The CoC limit of any lens generally depends on the quality of the lens, the “perfectness” of its shape. Ultimately though, any lens is limited by an optical effect called diffraction, which is present no matter how perfectly manufactured the lens is.
Diffraction is not that prominent for larger-aperture cameras. But it’s more important for cameras with very small apertures, like most mobile phone cameras and the small cameras often carried by internal inspection drones.
When light passes through a small opening, nearby rays will interfere with each other and create a pattern known as an Airy disc (named after George B. Airy) on the camera chip. The diameter of the Airy disc is the diffraction limit of the lens.
This effect puts a limit on the maximum achievable resolution, regardless of of megapixels and lens quality. Similarly to the CoC limit, if the diffraction limit of your lens is larger than the pixel size, then more megapixels will not make a difference to image quality.
Aperture size and depth of field
Generally, large apertures mean more light will enter the camera and you will get brighter images. Small apertures mean that less light will enter the camera, and your images will be darker. Compare letting light onto a piece of paper via a straw and a donut. Which passes more light, the straw or the donut? An excellent experiment for the next visit to your favorite fast-food restaurant.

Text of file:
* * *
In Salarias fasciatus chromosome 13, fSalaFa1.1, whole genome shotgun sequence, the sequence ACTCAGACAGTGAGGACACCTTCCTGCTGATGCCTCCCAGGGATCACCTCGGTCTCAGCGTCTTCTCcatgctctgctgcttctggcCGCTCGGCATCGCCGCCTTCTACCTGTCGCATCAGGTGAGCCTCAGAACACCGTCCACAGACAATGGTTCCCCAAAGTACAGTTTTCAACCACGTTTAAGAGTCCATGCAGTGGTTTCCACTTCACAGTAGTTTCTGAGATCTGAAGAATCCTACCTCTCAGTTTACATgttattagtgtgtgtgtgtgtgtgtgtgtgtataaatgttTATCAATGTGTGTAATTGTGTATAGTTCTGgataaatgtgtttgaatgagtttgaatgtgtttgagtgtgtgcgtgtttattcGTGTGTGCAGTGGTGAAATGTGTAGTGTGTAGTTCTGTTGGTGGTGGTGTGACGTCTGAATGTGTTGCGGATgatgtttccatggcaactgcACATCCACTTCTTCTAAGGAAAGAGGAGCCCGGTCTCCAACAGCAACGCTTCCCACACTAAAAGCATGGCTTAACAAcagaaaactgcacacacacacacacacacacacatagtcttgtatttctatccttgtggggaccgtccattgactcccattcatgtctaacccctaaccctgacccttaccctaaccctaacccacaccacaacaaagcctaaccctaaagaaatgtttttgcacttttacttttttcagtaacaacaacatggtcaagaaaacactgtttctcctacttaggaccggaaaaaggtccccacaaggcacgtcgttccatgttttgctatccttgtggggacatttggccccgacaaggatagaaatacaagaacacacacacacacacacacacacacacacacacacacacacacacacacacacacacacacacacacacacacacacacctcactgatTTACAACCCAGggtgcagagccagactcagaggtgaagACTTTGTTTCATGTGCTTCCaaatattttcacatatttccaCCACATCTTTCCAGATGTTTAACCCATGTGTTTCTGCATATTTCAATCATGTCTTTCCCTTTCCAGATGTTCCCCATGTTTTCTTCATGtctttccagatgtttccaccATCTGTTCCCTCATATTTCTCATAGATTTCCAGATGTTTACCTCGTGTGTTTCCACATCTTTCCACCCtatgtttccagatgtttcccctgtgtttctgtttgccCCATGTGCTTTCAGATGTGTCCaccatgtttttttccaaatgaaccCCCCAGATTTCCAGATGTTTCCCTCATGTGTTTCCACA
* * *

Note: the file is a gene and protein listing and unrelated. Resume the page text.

More technically speaking, the aperture in photography is normally specified by its f-number, which represents the ratio between the focal length of a lens and the diameter of its aperture opening.
For example, for a lens with focal length 10mm and a 5mm wide aperture, the f-number will be f/2 (because 10 mm / 5 mm = 2). Aperture sizes typically range from the widest at f/1.4 which we would call a sensitive lens, to the narrowest at f/32. The donut and the straw, respectively.